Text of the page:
Little Fiddle Ballet
To Read the original nursery rhyme "Hey diddle, diddle, the cat and the fiddle",
click heres

Believe me, training a cat and a cow to perform classic ballet is no walk in the park. Cats are smart little beasts, good at a lot of things you and I can't do. They can catch mice and chase birds and lie around on silken pillows like some movie star. They're really good at the lying around part, which is the only cat-like thing you and I can do at all.

But cats are not musical, and teaching our cat Cleo to play the fiddle took weeks and weeks of effort. She wouldn't even try until I promised her a long, silk scarf to wear as she played. But Tango and I—Tango's my little dog—kept her practicing, and when she could play "Turkey in the Straw" without too many errors, we went out to the barn where she could play while my cow, Natasha, learned to dance.

Like cats, cows are not very musical. And like cats, cows can do a lot of things really well that you and I can't do. Cows can eat grass and provide milk and butter and cheese and spend all day out in a pasture without complaint and moo loudly. Which is about the only thing you and I can do that is a little cow-like.

Still, after weeks and weeks of practice, with Cleo fiddling away, her scarf waving in the wind, and me keeping time with a spoon beating against a a tin dish and Tango yipping at her heels, Natasha learned to wear her tutu properly, to step this way and that way, to arch her back, to stand on her hind legs, and to leap the way ballet dancers have to leap. They call it a jetÈ, which sounds like some kind of airplane.

Ah! then came the hardest part of all. It took all my tin dish beating and all of Tango's heel nipping and yip-yipping to get the cow and the cat to perform together. But it finally happened, and I began to whack the dish harder and harder, Cleo began to fiddle faster and faster, and Natasha got more and more light-footed. At first, she could leap only as high as a fence, and then she could leap as high as a barn, and then, well, we figured she was ready to take a shot at the moon.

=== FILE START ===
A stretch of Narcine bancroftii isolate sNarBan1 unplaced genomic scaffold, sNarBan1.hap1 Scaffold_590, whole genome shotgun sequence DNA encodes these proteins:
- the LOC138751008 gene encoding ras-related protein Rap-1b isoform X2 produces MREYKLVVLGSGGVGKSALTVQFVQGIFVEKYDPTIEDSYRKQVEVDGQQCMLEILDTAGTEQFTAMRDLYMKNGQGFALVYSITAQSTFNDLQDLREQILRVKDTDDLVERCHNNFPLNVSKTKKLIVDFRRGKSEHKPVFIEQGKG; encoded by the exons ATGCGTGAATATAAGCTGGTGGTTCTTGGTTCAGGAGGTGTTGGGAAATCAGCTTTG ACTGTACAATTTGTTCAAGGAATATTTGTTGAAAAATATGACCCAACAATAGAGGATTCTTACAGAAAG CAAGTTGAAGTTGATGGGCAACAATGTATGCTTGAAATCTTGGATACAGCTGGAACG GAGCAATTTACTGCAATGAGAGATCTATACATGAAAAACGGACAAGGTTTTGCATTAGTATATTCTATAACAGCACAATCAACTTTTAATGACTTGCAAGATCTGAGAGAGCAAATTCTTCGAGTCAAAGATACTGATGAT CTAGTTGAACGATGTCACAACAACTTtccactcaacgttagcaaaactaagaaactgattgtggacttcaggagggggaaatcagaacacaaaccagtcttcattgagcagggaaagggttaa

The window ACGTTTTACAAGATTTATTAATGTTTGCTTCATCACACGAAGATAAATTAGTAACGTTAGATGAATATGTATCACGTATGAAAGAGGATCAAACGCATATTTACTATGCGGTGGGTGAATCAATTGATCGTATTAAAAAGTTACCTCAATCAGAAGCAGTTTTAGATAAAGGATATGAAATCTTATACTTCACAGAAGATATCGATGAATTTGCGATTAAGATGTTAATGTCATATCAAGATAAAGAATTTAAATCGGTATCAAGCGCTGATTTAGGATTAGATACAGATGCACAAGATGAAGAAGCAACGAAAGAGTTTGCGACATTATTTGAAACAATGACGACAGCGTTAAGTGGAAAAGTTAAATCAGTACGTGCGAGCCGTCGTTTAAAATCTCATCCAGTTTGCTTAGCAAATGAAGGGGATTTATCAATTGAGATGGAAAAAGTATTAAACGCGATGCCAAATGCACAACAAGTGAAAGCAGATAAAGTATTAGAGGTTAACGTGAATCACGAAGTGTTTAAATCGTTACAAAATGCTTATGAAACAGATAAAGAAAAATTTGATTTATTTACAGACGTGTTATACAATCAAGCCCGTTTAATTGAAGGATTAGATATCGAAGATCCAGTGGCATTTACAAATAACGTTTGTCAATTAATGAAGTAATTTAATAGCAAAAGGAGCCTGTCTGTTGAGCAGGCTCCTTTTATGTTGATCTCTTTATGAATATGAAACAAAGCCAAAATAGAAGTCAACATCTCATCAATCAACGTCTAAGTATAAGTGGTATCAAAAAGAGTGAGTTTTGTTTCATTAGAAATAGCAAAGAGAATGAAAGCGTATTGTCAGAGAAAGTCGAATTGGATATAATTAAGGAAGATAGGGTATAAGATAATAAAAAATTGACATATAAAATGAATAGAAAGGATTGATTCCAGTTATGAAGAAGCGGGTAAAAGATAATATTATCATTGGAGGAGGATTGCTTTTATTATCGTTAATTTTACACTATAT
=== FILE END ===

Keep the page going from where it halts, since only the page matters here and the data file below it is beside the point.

So when the next full moon came, people gathered from all around to watch the first cat and cow classical ballet performance. Tango barked to quiet the audience. I began to bang the dish with the spoon. Tango yipped, Cleo began to fiddle, and Bossy began to dance. I banged harder and harder. Cleo fiddled faster and faster, Natasha jumped higher and higher. And then, over the moon she flew.

Everyone applauded wildly. Such a show! The first ever cat and cow ballet had been a wonderful success! Natasha and Cleo and Tango and I took a bow.

But Cleo had had enough, and with a sigh of relief she dropped her fiddle, pulled off her scarf, and meowed,"That's enough fiddling around for me. I'm gonna go chase mice!"

I dropped the tin dish and the spoon and got some fresh hay for Natasha, whose tutu was drooping. My little dog Tango started to laugh. "Hark, hark, hark!" he went. "Yippy, yip,yip," which is dog talk for, "Didja ever see such sport?"

And the spoon and dish? They were not happy. They said, "Everybody got applause but us, and we're the ones who took the beating. To heck with the Little Fiddle Ballet, we're outta here!"

And away they ran.



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